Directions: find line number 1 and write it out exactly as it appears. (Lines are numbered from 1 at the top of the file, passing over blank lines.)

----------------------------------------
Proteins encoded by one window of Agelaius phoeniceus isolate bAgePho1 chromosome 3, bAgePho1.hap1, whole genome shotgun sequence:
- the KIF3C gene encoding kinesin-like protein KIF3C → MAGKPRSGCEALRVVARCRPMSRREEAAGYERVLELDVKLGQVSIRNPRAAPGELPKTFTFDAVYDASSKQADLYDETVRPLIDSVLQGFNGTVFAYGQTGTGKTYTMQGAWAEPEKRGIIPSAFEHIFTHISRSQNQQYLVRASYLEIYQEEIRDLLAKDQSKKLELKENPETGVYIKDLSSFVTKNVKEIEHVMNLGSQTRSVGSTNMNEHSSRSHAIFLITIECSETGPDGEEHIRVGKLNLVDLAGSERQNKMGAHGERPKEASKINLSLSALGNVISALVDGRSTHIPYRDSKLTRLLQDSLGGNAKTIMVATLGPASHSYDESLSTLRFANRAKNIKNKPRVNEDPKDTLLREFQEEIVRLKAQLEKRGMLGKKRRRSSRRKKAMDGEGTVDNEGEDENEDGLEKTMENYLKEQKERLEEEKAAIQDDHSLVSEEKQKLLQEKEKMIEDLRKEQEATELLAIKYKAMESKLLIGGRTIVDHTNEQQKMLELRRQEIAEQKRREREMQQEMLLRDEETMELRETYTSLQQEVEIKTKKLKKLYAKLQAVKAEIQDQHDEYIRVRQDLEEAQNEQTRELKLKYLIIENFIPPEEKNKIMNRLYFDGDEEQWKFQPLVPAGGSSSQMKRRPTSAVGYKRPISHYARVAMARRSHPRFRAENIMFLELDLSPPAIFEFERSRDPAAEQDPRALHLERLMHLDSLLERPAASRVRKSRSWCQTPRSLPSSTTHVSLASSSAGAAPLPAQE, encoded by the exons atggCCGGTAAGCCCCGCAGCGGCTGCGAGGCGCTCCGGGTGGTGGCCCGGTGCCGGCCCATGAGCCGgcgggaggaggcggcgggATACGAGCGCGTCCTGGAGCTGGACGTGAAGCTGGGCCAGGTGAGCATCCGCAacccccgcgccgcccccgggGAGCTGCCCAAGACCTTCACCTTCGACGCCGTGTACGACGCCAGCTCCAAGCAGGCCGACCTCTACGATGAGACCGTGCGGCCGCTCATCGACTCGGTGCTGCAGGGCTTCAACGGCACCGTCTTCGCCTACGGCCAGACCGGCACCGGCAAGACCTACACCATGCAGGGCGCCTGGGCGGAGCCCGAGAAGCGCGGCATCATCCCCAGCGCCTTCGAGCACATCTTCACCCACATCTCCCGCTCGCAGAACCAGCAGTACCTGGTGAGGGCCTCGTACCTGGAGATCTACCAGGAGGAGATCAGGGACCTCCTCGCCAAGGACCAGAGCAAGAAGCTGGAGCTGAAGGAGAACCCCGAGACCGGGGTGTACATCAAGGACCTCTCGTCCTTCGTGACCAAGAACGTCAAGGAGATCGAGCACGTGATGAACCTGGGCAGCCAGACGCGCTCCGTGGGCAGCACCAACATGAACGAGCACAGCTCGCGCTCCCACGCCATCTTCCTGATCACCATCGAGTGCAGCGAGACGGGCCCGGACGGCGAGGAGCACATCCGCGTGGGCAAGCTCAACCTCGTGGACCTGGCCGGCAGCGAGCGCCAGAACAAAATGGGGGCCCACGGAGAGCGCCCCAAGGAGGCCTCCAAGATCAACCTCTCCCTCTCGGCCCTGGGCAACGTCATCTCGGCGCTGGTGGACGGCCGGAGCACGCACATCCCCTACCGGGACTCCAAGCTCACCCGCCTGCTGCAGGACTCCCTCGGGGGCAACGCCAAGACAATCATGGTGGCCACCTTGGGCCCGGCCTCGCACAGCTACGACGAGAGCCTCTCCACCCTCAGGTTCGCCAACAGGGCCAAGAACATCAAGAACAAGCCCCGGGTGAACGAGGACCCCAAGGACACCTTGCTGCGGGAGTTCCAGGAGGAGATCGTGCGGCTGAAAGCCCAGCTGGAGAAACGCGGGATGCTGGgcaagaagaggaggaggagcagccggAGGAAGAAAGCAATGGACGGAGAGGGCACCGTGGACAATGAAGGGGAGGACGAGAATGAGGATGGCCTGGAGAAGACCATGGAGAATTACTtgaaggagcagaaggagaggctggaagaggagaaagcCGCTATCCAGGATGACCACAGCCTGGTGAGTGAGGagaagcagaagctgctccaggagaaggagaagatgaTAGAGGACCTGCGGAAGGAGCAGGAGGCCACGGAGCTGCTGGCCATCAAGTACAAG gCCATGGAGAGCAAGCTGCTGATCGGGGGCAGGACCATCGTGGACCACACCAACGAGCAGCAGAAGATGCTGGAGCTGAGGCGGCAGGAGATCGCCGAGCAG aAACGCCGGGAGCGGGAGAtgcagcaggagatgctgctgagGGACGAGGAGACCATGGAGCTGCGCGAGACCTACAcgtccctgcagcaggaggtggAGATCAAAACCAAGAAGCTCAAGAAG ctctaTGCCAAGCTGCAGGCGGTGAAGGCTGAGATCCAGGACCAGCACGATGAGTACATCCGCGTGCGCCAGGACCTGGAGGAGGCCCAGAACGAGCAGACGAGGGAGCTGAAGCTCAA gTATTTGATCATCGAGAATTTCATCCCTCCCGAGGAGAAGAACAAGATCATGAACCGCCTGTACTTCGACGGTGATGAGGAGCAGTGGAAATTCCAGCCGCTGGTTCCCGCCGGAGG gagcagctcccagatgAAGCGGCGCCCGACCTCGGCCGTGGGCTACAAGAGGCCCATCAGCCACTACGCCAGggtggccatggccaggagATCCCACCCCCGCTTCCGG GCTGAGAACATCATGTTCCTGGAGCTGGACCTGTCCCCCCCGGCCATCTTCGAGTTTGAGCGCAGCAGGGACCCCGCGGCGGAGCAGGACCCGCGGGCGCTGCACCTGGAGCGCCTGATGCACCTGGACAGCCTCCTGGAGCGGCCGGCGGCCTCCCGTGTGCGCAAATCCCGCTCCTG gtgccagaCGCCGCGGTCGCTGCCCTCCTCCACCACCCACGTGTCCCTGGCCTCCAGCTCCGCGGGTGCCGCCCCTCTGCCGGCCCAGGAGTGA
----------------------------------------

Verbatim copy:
Proteins encoded by one window of Agelaius phoeniceus isolate bAgePho1 chromosome 3, bAgePho1.hap1, whole genome shotgun sequence: